Welcome to the ENGL 1301 Evaluative Essay Class Guide! Use the tabs across the top of the page to navigate through the different sections of this guide. This is a guide to help you locate information on your evaluative essay for ENGL 1301 Composition I.
In this paper, you'll have the chance to present an evaluation of an artistic work.
Assignment: In a 4-6 page essay, argue that a piece of artistic work (performance, album, TV show, artwork, movie) is a good or bad representation of its type/genre.
Essentials: You must have a thesis that addresses what you're evaluating and what conclusion you've drawn. You must have a paragraph that discusses your criteria. You must feature specific examples for the work you're evaluating as you support your reasons.
Sources: You must also use at least two sources in your paper. In addition to the artistic work you're evaluating (which will count as one of your sources), you must use newspaper, magazine or journal articles, excerpts from books, online articles, or websites. You may use work from other critics to help support or illustrate your position.
1. Intro paragraph (apx. 1/2 page)
2. Paragraph dealing with the criteria (apx. 1 page)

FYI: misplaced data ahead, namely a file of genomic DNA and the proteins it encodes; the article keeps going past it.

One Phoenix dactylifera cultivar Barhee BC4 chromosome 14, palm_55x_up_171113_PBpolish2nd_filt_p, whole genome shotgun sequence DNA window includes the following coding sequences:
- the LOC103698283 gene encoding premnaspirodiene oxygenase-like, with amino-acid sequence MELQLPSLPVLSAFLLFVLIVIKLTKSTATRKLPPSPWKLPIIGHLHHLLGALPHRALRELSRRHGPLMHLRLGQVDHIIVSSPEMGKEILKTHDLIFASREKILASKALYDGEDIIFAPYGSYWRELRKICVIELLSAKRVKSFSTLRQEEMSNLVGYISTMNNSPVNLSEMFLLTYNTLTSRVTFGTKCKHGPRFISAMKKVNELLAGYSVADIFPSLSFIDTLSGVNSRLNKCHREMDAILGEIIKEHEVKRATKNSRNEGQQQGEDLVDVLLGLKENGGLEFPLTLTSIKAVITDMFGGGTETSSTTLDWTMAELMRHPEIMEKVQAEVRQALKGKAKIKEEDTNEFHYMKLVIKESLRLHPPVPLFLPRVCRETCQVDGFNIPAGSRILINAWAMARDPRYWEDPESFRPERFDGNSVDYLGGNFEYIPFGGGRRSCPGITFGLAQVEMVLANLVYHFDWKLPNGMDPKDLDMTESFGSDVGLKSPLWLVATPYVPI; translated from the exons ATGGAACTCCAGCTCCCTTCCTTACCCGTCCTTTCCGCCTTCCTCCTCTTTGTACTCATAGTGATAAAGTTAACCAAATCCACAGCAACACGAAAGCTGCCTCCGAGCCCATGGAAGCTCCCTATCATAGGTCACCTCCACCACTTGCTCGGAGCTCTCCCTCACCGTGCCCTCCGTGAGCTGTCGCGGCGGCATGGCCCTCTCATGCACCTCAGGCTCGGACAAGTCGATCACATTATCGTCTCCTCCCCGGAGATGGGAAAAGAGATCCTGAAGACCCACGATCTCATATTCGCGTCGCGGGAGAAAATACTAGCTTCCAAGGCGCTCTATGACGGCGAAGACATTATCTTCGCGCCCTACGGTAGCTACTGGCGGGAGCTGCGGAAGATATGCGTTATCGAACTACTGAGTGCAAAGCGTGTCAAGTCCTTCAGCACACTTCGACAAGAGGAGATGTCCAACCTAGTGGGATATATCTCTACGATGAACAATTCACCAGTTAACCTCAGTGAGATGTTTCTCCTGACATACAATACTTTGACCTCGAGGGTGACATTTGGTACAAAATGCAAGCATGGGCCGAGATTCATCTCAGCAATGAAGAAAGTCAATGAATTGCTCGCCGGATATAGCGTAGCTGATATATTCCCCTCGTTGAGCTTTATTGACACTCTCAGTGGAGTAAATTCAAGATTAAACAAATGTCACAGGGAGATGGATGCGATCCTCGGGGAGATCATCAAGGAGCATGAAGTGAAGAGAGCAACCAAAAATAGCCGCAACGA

3. Paragraph detailing criteria A (apx. 1 page)
4. Paragraph detailing criteria B (apx. 1 page)
5. Paragraph detailing criteria C (apx. 1 page)
6. Conclusion paragraph (apx. 1/2 page)
Thesis example: I argue that Crash is a good movie because it contains a number of memorable performances, has a resonant and thought-provoking message, and received critical acclaim (including a Best Picture Award at the Oscars).
Another thesis example: I argue that Crash is a bad movie because it does not have a well-written script, does not have believable characters and does not deliver a satisfactory ending.
Need help choosing your topic or identifying keywords for your searching? Or maybe you need a refresher on how to avoid plagiarism, the importance of citing your sources or using MLA? Go through one of the interactive online tutorials created by Library Services:
There are several types of information available to students through the ACC libraries, both in print form and electronically. The tabs along the top of the page provide details on the different types of resources listed below:
Books You can find a good selection of books and ebooks in our collection. A book can provide detailed background and in-depth historical information about any given topic.
Reference Books This covers encyclopedias, atlases, and other resources that are referred to for specific information. Go to these for definitions, shorter explanations, historical and biographical sketches. Some of these will be print sources, some in online databases.
Articles Articles from journals, magazines, and major newspapers are the primary source for recent reviews and literary criticism on recently published works. ACC databases can help connect you to these articles.
Web Sites The Internet can be tricky for academic and scholarly resources. Much that you find will be student papers or from "paper mills" that sell lousy essays for students to plagiarize. Be especially careful to check for author credentials and for the quality of the writing.